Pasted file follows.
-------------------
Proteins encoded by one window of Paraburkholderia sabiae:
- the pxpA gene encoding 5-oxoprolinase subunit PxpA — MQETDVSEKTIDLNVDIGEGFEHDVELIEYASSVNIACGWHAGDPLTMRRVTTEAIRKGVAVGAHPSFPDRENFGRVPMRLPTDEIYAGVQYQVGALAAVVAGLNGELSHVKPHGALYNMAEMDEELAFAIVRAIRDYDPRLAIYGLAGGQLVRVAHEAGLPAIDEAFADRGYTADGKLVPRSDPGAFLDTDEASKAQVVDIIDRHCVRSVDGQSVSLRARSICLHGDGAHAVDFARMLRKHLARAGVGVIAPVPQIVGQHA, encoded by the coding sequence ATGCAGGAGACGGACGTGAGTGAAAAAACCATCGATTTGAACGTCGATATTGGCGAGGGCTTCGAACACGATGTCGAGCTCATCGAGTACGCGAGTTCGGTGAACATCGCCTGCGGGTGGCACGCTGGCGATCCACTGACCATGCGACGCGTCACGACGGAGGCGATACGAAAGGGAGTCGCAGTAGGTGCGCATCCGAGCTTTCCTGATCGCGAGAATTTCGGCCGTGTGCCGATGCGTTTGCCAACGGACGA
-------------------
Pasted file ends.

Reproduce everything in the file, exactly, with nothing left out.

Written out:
Proteins encoded by one window of Paraburkholderia sabiae:
- the pxpA gene encoding 5-oxoprolinase subunit PxpA — MQETDVSEKTIDLNVDIGEGFEHDVELIEYASSVNIACGWHAGDPLTMRRVTTEAIRKGVAVGAHPSFPDRENFGRVPMRLPTDEIYAGVQYQVGALAAVVAGLNGELSHVKPHGALYNMAEMDEELAFAIVRAIRDYDPRLAIYGLAGGQLVRVAHEAGLPAIDEAFADRGYTADGKLVPRSDPGAFLDTDEASKAQVVDIIDRHCVRSVDGQSVSLRARSICLHGDGAHAVDFARMLRKHLARAGVGVIAPVPQIVGQHA, encoded by the coding sequence ATGCAGGAGACGGACGTGAGTGAAAAAACCATCGATTTGAACGTCGATATTGGCGAGGGCTTCGAACACGATGTCGAGCTCATCGAGTACGCGAGTTCGGTGAACATCGCCTGCGGGTGGCACGCTGGCGATCCACTGACCATGCGACGCGTCACGACGGAGGCGATACGAAAGGGAGTCGCAGTAGGTGCGCATCCGAGCTTTCCTGATCGCGAGAATTTCGGCCGTGTGCCGATGCGTTTGCCAACGGACGA